B lymphoblastic leukemia/lymphoma with hyperdiploidy

B lymphoblastic leukemia/lymphoma with hyperdiploidy
ICD-O-3 Morphology
Effective 2010 and later
for cases diagnosed 2010 and later
Primary Site(s)
See Module 4: Rules PH7, PH8
Usually presents as a leukemia. Lymphomatous presentation is rare.

Help me code for diagnosis year :

6 - B-cell
Module Rule
Module 4: PH7, PH8
Alternate Names
ALL with favorable trisomies
High hyperdiploid ALL
Hyperdiploid ALL
A neoplasm of lymphoblasts committed to the B lineage whose blasts contain >50 and usually <66 chromosomes, typically without translocations or other structural alterations. This leukemia is common in children, accounting for about 25% of cases of B-ALL.
Abstractor Notes
(This code is effective for cases diagnosed 2010 and later. For cases diagnosed prior to 2010 see codes: 9728/3 [lymphoma] or 9836/3 [leukemia].)

The presenting features are generally similar to those of other patients with ALL. Cases of T-ALL should not be included in this code even though those patients have near tetraploid karyotypes.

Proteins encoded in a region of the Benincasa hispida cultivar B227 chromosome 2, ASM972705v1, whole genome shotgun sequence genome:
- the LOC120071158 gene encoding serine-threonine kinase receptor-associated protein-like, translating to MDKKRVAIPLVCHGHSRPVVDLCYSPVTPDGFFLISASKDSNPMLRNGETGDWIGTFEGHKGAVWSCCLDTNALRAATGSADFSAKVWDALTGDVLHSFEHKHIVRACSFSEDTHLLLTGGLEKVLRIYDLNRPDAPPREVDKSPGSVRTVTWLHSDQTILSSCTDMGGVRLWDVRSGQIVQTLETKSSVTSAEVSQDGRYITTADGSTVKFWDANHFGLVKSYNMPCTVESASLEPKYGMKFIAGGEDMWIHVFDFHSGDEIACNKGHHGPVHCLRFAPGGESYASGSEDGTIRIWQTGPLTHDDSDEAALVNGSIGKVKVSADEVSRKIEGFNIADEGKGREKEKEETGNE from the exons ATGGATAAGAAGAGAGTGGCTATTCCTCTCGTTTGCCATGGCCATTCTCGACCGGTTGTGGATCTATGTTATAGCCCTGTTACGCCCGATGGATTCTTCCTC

Immunophenotyping will confirm that the patient has a B-lymphoblastic B-ALL; the genetic testing provides the information needed to classify this neoplasm as a B lymphoblastic leukemia/lymphoma with hyperdiploidy.
Definitive Diagnostic Methods
Bone marrow biopsy
Genetic testing
Genetics Data
Extra copies of chromosomes 21, X, 14 and 4
CD45 absent
Stem cell transplant
Transformations to
There are no known transformations
Transformations from
There are no known transformations
Corresponding ICD-9 Codes
204.8 Other lymphoid leukemia
Corresponding ICD-10 Codes
C91.7 Other lymphoid leukemia
Corresponding ICD-10-CM Codes (effective October 1, 2015 U.S. only)
C91.Z Other lymphoid leukemia
Diagnostic Exams
Complete blood count (CBC)
CT (CAT) scan
Laparoscopy (rarely performed)
Laparotomy (rarely performed)
MRI (magnetic resonance imaging)
PET (positron emission tomography) scan
Progression and Transformation
Epidemiology and Mortality
Age: most common in children (not seen in infants, rare in adulthood)
Incidence: 25% of cases of B-ALL
Survival: favorable prognosis, >90% cure of children